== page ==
Letter | Published:

A Sixth Sense

Nature volume 29, page 502 | Download Citation

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Abstract

IN the valuable address given by Sir William Thomson at the Midland Institute, Birmingham, on October 3, and reported so fully in the columns of NATURE, it is implied that Dr. Thomas Reid of Glasgow brought out the distinction of a sixth or muscular sense. I cannot find any satisfactory evidence of this, although Reid came very near it indeed when he stated in his “Inquiry into the Human Mind,” chap. v. section 1:—“By touch we perceive not one quality only, but many, and those of very different kinds;” and again:—“There is, no doubt, a sensation by which we perceive a body to be hard or soft;” and again, further on he even speaks of its being strange that this sense should “be so much unknown as never to have been made an object of thought or reflection nor to have been honoured with a name in any language.”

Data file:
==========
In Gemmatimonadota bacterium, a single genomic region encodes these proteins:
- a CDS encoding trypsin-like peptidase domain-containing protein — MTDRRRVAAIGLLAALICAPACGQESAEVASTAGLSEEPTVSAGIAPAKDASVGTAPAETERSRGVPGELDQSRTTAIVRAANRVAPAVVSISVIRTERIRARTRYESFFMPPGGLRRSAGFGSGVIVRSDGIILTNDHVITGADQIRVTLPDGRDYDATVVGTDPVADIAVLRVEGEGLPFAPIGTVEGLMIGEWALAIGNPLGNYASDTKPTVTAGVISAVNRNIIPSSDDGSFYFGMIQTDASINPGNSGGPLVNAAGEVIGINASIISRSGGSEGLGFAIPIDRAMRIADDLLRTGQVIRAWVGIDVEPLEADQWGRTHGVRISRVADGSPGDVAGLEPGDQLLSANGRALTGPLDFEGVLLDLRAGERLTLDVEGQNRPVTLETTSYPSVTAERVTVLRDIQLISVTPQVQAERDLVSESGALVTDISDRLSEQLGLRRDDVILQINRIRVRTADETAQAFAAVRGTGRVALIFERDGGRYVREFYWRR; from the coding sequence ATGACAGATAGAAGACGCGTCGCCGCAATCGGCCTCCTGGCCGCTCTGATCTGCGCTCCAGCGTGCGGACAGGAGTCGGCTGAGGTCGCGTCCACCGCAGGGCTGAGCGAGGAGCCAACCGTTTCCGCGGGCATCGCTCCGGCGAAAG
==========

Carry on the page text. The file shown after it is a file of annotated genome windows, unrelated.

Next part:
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  1. Laurel Bank, Shawlands, Glasgow, March 18

    • HENRY FAULDS

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DOI

https://doi.org/10.1038/029502b0

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